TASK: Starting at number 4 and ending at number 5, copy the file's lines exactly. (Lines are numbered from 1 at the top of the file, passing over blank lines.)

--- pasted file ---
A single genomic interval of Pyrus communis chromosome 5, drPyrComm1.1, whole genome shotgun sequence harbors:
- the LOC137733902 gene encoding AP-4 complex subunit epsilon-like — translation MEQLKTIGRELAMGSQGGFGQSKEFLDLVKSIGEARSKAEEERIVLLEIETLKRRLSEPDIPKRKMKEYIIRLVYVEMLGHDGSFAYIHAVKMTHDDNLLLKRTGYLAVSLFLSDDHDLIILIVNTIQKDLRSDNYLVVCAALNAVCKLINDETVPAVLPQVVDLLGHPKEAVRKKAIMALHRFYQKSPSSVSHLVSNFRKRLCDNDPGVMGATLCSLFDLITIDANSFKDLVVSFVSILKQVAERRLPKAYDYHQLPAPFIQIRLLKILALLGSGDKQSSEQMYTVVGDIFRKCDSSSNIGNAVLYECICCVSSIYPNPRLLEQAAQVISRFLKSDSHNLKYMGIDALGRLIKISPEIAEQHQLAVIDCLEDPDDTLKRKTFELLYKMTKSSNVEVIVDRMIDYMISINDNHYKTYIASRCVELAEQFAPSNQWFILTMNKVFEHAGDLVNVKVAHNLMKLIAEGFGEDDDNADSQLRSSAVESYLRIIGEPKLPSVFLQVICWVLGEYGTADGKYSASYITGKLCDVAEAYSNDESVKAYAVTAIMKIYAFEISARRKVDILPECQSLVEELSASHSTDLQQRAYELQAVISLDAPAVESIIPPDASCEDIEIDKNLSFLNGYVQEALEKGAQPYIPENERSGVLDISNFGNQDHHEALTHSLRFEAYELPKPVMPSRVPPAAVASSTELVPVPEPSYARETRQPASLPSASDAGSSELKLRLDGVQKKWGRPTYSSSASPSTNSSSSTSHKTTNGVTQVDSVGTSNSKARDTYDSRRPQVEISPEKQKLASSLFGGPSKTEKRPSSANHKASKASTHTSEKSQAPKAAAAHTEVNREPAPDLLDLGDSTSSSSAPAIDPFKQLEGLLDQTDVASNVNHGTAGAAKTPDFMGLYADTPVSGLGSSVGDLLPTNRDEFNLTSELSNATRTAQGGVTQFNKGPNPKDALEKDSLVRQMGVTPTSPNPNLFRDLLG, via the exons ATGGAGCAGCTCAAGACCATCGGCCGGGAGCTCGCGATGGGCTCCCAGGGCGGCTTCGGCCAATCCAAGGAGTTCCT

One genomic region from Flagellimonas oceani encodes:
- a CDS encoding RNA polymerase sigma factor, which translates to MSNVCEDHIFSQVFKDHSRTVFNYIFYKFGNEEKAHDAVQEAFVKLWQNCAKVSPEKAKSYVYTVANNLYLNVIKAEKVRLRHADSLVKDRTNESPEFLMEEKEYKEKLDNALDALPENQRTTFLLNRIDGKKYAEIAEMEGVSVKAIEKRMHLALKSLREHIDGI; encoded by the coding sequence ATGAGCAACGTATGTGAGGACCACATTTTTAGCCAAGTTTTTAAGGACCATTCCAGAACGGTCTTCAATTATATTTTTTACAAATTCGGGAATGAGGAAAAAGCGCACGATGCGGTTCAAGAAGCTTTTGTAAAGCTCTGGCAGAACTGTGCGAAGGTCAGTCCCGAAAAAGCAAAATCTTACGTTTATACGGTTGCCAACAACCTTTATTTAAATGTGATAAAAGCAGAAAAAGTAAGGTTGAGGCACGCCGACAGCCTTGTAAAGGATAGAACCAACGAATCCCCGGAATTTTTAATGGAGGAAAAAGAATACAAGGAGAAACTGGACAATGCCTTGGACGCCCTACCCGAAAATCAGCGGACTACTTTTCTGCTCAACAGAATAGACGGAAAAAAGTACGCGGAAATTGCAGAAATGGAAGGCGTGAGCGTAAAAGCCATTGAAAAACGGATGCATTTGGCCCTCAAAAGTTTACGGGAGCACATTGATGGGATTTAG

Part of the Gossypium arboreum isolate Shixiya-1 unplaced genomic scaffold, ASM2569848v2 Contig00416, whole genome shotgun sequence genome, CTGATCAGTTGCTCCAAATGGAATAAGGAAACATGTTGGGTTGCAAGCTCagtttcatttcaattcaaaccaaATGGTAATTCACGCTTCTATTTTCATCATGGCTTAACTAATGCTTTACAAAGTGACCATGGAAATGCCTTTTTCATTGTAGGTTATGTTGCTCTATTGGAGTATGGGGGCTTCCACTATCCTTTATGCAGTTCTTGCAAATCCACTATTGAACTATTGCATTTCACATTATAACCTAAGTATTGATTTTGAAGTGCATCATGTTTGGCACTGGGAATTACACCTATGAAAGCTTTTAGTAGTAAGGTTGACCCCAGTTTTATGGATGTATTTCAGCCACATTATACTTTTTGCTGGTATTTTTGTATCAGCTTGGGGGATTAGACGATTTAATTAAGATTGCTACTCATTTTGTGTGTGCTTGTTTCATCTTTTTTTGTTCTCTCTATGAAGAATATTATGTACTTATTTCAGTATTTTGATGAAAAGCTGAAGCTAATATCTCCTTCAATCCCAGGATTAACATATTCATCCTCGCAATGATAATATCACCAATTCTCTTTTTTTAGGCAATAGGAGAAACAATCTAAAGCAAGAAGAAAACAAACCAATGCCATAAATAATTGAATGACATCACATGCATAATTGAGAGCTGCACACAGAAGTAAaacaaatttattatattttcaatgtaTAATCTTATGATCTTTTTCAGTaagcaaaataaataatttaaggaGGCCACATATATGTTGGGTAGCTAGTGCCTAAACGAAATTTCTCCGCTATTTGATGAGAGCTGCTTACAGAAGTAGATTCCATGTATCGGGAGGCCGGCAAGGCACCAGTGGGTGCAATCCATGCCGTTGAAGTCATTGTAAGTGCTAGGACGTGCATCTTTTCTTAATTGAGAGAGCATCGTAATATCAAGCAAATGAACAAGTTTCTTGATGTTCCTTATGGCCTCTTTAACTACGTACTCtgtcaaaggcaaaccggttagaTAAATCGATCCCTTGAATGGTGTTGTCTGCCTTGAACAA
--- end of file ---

- a CDS encoding RNA polymerase sigma factor, which translates to MSNVCEDHIFSQVFKDHSRTVFNYIFYKFGNEEKAHDAVQEAFVKLWQNCAKVSPEKAKSYVYTVANNLYLNVIKAEKVRLRHADSLVKDRTNESPEFLMEEKEYKEKLDNALDALPENQRTTFLLNRIDGKKYAEIAEMEGVSVKAIEKRMHLALKSLREHIDGI; encoded by the coding sequence ATGAGCAACGTATGTGAGGACCACATTTTTAGCCAAGTTTTTAAGGACCATTCCAGAACGGTCTTCAATTATATTTTTTACAAATTCGGGAATGAGGAAAAAGCGCACGATGCGGTTCAAGAAGCTTTTGTAAAGCTCTGGCAGAACTGTGCGAAGGTCAGTCCCGAAAAAGCAAAATCTTACGTTTATACGGTTGCCAACAACCTTTATTTAAATGTGATAAAAGCAGAAAAAGTAAGGTTGAGGCACGCCGACAGCCTTGTAAAGGATAGAACCAACGAATCCCCGGAATTTTTAATGGAGGAAAAAGAATACAAGGAGAAACTGGACAATGCCTTGGACGCCCTACCCGAAAATCAGCGGACTACTTTTCTGCTCAACAGAATAGACGGAAAAAAGTACGCGGAAATTGCAGAAATGGAAGGCGTGAGCGTAAAAGCCATTGAAAAACGGATGCATTTGGCCCTCAAAAGTTTACGGGAGCACATTGATGGGATTTAG

Part of the Gossypium arboreum isolate Shixiya-1 unplaced genomic scaffold, ASM2569848v2 Contig00416, whole genome shotgun sequence genome, CTGATCAGTTGCTCCAAATGGAATAAGGAAACATGTTGGGTTGCAAGCTCagtttcatttcaattcaaaccaaATGGTAATTCACGCTTCTATTTTCATCATGGCTTAACTAATGCTTTACAAAGTGACCATGGAAATGCCTTTTTCATTGTAGGTTATGTTGCTCTATTGGAGTATGGGGGCTTCCACTATCCTTTATGCAGTTCTTGCAAATCCACTATTGAACTATTGCATTTCACATTATAACCTAAGTATTGATTTTGAAGTGCATCATGTTTGGCACTGGGAATTACACCTATGAAAGCTTTTAGTAGTAAGGTTGACCCCAGTTTTATGGATGTATTTCAGCCACATTATACTTTTTGCTGGTATTTTTGTATCAGCTTGGGGGATTAGACGATTTAATTAAGATTGCTACTCATTTTGTGTGTGCTTGTTTCATCTTTTTTTGTTCTCTCTATGAAGAATATTATGTACTTATTTCAGTATTTTGATGAAAAGCTGAAGCTAATATCTCCTTCAATCCCAGGATTAACATATTCATCCTCGCAATGATAATATCACCAATTCTCTTTTTTTAGGCAATAGGAGAAACAATCTAAAGCAAGAAGAAAACAAACCAATGCCATAAATAATTGAATGACATCACATGCATAATTGAGAGCTGCACACAGAAGTAAaacaaatttattatattttcaatgtaTAATCTTATGATCTTTTTCAGTaagcaaaataaataatttaaggaGGCCACATATATGTTGGGTAGCTAGTGCCTAAACGAAATTTCTCCGCTATTTGATGAGAGCTGCTTACAGAAGTAGATTCCATGTATCGGGAGGCCGGCAAGGCACCAGTGGGTGCAATCCATGCCGTTGAAGTCATTGTAAGTGCTAGGACGTGCATCTTTTCTTAATTGAGAGAGCATCGTAATATCAAGCAAATGAACAAGTTTCTTGATGTTCCTTATGGCCTCTTTAACTACGTACTCtgtcaaaggcaaaccggttagaTAAATCGATCCCTTGAATGGTGTTGTCTGCCTTGAACAA